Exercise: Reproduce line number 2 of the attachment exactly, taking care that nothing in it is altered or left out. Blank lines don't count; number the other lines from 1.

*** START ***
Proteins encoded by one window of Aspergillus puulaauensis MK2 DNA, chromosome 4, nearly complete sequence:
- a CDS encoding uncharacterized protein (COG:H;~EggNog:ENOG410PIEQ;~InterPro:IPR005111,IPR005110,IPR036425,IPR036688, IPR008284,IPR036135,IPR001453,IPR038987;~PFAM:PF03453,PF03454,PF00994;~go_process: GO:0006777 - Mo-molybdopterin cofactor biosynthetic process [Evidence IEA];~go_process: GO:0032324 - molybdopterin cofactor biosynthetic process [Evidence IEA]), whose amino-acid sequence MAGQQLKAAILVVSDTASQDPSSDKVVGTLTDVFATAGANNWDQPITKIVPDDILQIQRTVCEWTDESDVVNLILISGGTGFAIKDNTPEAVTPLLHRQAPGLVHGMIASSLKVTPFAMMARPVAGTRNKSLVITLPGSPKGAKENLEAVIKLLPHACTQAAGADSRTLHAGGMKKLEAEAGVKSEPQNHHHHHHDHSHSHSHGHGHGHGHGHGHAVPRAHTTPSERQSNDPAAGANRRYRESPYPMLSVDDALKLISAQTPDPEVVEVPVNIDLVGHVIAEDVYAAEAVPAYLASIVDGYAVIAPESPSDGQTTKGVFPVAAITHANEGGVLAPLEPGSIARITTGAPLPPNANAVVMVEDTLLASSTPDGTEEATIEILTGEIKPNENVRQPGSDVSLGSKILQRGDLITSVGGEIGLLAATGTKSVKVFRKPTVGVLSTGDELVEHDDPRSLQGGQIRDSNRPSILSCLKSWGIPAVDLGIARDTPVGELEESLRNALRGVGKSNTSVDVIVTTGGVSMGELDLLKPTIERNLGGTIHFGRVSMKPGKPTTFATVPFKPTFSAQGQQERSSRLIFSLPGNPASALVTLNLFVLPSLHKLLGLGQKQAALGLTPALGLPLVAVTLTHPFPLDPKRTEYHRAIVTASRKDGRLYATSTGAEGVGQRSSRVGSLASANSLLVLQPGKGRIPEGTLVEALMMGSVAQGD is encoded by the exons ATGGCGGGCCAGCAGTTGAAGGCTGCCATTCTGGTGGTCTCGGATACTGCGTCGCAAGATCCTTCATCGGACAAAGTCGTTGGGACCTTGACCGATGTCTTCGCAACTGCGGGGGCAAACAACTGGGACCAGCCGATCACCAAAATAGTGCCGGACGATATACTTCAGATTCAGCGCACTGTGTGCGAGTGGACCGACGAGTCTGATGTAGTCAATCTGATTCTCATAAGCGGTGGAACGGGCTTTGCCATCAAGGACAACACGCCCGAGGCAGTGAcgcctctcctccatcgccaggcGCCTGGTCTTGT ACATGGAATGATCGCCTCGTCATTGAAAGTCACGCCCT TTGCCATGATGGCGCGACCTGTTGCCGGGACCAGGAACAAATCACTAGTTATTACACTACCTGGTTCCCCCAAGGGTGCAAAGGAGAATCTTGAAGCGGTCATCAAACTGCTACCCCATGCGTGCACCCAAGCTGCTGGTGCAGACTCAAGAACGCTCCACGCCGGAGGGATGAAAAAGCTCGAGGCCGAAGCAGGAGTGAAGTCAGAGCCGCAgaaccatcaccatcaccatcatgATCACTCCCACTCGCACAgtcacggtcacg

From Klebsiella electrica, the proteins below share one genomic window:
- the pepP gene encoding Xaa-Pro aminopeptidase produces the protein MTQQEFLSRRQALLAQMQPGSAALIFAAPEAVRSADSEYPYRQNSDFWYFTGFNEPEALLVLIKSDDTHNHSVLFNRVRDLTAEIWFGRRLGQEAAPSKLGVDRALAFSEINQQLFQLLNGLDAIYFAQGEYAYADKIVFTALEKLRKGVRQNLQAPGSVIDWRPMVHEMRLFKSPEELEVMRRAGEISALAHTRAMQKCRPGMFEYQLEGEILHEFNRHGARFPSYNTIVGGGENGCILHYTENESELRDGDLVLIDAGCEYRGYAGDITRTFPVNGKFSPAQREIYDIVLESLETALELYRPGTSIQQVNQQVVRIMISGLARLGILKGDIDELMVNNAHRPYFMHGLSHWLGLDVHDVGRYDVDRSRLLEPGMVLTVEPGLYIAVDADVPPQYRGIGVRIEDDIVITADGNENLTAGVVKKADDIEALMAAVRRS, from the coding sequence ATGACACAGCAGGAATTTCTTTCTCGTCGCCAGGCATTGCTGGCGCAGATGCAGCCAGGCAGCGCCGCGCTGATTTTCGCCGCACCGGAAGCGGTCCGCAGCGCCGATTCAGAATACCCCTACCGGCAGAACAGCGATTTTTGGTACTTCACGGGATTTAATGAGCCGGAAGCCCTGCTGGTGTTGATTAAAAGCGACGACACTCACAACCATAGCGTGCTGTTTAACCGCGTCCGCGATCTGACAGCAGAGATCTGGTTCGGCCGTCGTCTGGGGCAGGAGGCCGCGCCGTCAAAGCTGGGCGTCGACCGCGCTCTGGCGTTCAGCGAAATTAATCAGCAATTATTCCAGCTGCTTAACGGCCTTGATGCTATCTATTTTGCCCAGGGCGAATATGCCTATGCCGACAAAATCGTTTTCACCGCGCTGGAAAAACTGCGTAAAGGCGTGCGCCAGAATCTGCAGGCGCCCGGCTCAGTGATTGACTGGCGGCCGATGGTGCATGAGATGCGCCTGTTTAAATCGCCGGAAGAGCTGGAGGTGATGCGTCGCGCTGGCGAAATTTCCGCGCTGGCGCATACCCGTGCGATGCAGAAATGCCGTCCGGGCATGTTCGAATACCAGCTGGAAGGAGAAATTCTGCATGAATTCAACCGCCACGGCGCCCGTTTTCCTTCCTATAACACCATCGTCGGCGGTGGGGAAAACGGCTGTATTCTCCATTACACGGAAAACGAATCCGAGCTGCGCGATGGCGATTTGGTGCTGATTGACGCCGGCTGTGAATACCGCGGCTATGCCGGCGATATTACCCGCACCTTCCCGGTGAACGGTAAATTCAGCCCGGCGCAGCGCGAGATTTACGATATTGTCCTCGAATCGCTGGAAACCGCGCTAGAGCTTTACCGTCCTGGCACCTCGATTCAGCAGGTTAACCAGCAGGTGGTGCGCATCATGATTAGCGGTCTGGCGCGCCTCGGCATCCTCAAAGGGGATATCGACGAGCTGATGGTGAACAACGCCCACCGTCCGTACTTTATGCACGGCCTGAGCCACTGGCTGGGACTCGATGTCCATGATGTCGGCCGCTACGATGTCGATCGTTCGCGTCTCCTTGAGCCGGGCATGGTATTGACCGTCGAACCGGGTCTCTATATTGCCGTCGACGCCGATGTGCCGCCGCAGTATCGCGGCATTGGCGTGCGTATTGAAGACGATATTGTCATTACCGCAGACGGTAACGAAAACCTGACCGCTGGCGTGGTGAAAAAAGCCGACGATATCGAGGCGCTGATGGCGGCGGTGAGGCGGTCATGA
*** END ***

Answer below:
- a CDS encoding uncharacterized protein (COG:H;~EggNog:ENOG410PIEQ;~InterPro:IPR005111,IPR005110,IPR036425,IPR036688, IPR008284,IPR036135,IPR001453,IPR038987;~PFAM:PF03453,PF03454,PF00994;~go_process: GO:0006777 - Mo-molybdopterin cofactor biosynthetic process [Evidence IEA];~go_process: GO:0032324 - molybdopterin cofactor biosynthetic process [Evidence IEA]), whose amino-acid sequence MAGQQLKAAILVVSDTASQDPSSDKVVGTLTDVFATAGANNWDQPITKIVPDDILQIQRTVCEWTDESDVVNLILISGGTGFAIKDNTPEAVTPLLHRQAPGLVHGMIASSLKVTPFAMMARPVAGTRNKSLVITLPGSPKGAKENLEAVIKLLPHACTQAAGADSRTLHAGGMKKLEAEAGVKSEPQNHHHHHHDHSHSHSHGHGHGHGHGHGHAVPRAHTTPSERQSNDPAAGANRRYRESPYPMLSVDDALKLISAQTPDPEVVEVPVNIDLVGHVIAEDVYAAEAVPAYLASIVDGYAVIAPESPSDGQTTKGVFPVAAITHANEGGVLAPLEPGSIARITTGAPLPPNANAVVMVEDTLLASSTPDGTEEATIEILTGEIKPNENVRQPGSDVSLGSKILQRGDLITSVGGEIGLLAATGTKSVKVFRKPTVGVLSTGDELVEHDDPRSLQGGQIRDSNRPSILSCLKSWGIPAVDLGIARDTPVGELEESLRNALRGVGKSNTSVDVIVTTGGVSMGELDLLKPTIERNLGGTIHFGRVSMKPGKPTTFATVPFKPTFSAQGQQERSSRLIFSLPGNPASALVTLNLFVLPSLHKLLGLGQKQAALGLTPALGLPLVAVTLTHPFPLDPKRTEYHRAIVTASRKDGRLYATSTGAEGVGQRSSRVGSLASANSLLVLQPGKGRIPEGTLVEALMMGSVAQGD is encoded by the exons ATGGCGGGCCAGCAGTTGAAGGCTGCCATTCTGGTGGTCTCGGATACTGCGTCGCAAGATCCTTCATCGGACAAAGTCGTTGGGACCTTGACCGATGTCTTCGCAACTGCGGGGGCAAACAACTGGGACCAGCCGATCACCAAAATAGTGCCGGACGATATACTTCAGATTCAGCGCACTGTGTGCGAGTGGACCGACGAGTCTGATGTAGTCAATCTGATTCTCATAAGCGGTGGAACGGGCTTTGCCATCAAGGACAACACGCCCGAGGCAGTGAcgcctctcctccatcgccaggcGCCTGGTCTTGT ACATGGAATGATCGCCTCGTCATTGAAAGTCACGCCCT TTGCCATGATGGCGCGACCTGTTGCCGGGACCAGGAACAAATCACTAGTTATTACACTACCTGGTTCCCCCAAGGGTGCAAAGGAGAATCTTGAAGCGGTCATCAAACTGCTACCCCATGCGTGCACCCAAGCTGCTGGTGCAGACTCAAGAACGCTCCACGCCGGAGGGATGAAAAAGCTCGAGGCCGAAGCAGGAGTGAAGTCAGAGCCGCAgaaccatcaccatcaccatcatgATCACTCCCACTCGCACAgtcacggtcacg